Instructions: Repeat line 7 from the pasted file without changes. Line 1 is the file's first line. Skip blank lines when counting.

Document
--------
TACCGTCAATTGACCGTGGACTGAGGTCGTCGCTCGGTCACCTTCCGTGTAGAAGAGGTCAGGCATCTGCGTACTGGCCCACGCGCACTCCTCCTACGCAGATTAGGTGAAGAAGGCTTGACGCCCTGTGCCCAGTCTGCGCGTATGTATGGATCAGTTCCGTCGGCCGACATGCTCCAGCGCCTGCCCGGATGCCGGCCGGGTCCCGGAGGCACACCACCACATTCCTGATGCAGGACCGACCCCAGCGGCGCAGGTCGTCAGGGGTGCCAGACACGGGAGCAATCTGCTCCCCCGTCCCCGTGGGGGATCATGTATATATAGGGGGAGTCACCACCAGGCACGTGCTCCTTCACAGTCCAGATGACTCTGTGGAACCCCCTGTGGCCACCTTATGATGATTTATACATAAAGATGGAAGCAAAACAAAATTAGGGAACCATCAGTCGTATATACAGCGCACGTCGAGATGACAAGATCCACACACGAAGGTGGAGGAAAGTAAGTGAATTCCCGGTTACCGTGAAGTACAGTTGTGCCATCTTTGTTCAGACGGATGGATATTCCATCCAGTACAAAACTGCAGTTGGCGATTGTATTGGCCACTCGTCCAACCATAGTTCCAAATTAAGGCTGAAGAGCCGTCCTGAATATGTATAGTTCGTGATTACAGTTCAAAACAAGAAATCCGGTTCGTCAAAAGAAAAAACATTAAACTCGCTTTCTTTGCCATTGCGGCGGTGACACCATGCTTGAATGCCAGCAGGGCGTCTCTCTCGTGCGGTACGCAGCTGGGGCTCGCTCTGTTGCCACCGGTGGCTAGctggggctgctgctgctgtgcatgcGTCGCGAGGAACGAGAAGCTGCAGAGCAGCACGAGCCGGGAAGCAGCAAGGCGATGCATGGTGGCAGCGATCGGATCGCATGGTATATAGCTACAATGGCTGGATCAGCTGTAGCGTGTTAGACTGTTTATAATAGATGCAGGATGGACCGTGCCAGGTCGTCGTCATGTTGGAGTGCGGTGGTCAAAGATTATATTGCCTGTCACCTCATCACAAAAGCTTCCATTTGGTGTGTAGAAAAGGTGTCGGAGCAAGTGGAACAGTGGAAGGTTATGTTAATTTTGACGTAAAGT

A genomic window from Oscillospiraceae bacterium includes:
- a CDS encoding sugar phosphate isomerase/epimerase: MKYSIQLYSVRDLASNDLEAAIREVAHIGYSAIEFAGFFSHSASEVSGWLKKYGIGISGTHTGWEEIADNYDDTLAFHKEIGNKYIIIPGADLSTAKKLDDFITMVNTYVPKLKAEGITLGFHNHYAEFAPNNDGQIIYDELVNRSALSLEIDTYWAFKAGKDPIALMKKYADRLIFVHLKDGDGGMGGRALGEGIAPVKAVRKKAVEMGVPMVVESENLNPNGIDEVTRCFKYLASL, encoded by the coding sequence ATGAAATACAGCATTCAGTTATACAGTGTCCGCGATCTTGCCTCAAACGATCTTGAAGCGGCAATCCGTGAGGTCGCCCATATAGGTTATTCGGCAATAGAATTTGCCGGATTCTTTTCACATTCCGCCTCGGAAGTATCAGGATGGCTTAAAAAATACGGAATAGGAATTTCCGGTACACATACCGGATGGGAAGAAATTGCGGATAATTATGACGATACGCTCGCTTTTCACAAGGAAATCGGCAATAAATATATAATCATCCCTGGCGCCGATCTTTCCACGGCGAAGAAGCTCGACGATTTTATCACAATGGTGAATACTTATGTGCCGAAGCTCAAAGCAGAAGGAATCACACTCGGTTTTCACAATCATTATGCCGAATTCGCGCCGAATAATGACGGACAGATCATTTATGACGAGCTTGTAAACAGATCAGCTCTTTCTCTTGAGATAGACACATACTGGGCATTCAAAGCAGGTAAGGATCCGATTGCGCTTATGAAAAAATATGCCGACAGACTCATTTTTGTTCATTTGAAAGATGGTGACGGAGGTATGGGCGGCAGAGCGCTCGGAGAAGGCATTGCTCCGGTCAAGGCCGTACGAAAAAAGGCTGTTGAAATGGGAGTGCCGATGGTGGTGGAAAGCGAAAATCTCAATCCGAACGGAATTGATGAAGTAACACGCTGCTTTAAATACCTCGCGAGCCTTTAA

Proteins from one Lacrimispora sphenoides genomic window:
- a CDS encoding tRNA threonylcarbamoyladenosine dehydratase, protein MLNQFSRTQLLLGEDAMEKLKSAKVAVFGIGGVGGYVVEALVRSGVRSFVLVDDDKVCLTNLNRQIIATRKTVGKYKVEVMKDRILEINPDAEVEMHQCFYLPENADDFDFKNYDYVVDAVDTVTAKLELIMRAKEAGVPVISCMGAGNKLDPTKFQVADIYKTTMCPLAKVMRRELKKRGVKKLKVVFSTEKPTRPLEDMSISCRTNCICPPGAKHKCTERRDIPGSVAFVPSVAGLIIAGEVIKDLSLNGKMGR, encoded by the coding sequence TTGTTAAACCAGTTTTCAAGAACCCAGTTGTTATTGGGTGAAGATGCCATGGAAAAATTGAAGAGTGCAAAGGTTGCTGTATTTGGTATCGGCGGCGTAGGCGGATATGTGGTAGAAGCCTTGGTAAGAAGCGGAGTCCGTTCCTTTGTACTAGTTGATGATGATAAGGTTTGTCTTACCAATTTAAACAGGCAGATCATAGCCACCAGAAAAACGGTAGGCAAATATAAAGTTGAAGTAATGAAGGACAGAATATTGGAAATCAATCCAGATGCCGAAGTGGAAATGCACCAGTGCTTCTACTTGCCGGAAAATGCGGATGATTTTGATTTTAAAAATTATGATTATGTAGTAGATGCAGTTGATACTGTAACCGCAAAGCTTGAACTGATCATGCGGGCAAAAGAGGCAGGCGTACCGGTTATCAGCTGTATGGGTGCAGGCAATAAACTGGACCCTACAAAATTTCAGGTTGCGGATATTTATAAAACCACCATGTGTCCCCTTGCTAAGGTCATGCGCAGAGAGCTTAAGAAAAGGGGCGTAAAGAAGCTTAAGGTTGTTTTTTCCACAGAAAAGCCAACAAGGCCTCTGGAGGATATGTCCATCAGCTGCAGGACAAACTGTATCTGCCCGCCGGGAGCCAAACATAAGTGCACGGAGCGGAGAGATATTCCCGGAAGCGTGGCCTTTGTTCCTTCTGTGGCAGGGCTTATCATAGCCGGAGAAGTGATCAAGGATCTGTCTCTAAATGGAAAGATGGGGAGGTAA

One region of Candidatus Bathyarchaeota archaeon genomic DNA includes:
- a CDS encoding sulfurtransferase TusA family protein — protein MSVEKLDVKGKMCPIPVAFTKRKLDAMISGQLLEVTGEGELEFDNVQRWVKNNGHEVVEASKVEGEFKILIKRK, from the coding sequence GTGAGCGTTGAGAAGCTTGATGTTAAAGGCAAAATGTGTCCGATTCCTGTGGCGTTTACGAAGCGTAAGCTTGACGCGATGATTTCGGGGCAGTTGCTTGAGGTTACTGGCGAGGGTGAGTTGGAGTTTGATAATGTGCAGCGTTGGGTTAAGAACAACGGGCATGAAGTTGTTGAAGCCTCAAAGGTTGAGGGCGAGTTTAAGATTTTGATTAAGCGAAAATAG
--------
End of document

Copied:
- a CDS encoding sulfurtransferase TusA family protein — protein MSVEKLDVKGKMCPIPVAFTKRKLDAMISGQLLEVTGEGELEFDNVQRWVKNNGHEVVEASKVEGEFKILIKRK, from the coding sequence GTGAGCGTTGAGAAGCTTGATGTTAAAGGCAAAATGTGTCCGATTCCTGTGGCGTTTACGAAGCGTAAGCTTGACGCGATGATTTCGGGGCAGTTGCTTGAGGTTACTGGCGAGGGTGAGTTGGAGTTTGATAATGTGCAGCGTTGGGTTAAGAACAACGGGCATGAAGTTGTTGAAGCCTCAAAGGTTGAGGGCGAGTTTAAGATTTTGATTAAGCGAAAATAG